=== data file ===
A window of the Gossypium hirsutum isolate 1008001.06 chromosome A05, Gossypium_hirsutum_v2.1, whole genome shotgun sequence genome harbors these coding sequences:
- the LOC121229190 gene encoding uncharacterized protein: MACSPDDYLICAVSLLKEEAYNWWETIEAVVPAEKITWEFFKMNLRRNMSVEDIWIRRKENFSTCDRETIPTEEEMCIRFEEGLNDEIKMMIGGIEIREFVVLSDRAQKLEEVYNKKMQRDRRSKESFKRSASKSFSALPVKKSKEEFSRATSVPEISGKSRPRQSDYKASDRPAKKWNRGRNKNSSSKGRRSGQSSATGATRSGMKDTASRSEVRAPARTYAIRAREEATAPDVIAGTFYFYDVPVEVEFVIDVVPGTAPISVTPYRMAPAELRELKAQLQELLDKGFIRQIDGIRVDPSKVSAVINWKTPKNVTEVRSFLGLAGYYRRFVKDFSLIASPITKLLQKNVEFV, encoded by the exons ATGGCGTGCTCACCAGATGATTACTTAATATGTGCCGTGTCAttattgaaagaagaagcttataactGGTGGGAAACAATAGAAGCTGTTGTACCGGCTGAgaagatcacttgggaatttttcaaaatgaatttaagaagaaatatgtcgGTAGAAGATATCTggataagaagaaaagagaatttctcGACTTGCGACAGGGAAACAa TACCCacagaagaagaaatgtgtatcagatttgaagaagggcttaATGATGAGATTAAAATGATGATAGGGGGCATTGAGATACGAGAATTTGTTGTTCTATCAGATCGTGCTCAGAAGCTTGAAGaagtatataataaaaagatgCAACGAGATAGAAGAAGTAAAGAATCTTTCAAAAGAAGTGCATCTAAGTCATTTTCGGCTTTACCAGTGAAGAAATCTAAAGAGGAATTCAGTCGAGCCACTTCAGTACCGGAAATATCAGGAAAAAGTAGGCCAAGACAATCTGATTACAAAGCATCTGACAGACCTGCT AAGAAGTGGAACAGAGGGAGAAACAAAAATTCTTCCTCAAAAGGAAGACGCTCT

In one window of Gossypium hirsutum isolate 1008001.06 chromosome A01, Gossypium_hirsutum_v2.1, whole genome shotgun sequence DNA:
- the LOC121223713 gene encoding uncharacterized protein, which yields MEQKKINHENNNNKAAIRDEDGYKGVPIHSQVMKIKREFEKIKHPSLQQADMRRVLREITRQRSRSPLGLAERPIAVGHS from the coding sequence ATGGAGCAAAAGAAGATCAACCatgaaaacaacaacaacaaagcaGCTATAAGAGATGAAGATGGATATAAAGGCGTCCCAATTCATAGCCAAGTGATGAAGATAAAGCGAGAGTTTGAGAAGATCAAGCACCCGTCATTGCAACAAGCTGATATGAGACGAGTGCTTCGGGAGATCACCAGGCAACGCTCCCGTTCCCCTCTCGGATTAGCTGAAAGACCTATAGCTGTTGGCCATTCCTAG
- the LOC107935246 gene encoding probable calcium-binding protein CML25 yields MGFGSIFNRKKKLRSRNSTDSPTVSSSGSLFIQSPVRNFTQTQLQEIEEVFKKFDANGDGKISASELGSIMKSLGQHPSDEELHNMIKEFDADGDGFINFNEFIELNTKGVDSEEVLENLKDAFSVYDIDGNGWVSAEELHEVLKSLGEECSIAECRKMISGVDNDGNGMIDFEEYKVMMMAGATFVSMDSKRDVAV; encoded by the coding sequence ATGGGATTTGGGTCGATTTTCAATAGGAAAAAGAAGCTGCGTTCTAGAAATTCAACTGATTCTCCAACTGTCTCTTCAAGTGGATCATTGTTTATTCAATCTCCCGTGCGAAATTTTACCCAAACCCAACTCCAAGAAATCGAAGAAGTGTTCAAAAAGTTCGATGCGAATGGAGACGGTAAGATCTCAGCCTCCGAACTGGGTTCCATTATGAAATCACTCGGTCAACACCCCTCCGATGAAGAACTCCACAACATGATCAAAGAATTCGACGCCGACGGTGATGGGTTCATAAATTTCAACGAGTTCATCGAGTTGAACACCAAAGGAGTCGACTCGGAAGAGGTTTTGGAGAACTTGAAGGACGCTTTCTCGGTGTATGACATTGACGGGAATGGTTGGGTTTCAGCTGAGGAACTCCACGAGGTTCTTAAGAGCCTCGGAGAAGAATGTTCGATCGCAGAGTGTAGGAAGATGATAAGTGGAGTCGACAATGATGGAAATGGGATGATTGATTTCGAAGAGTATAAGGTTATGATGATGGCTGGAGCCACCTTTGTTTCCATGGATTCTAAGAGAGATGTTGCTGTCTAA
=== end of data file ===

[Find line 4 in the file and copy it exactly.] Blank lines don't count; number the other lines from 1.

- the LOC121223713 gene encoding uncharacterized protein, which yields MEQKKINHENNNNKAAIRDEDGYKGVPIHSQVMKIKREFEKIKHPSLQQADMRRVLREITRQRSRSPLGLAERPIAVGHS from the coding sequence ATGGAGCAAAAGAAGATCAACCatgaaaacaacaacaacaaagcaGCTATAAGAGATGAAGATGGATATAAAGGCGTCCCAATTCATAGCCAAGTGATGAAGATAAAGCGAGAGTTTGAGAAGATCAAGCACCCGTCATTGCAACAAGCTGATATGAGACGAGTGCTTCGGGAGATCACCAGGCAACGCTCCCGTTCCCCTCTCGGATTAGCTGAAAGACCTATAGCTGTTGGCCATTCCTAG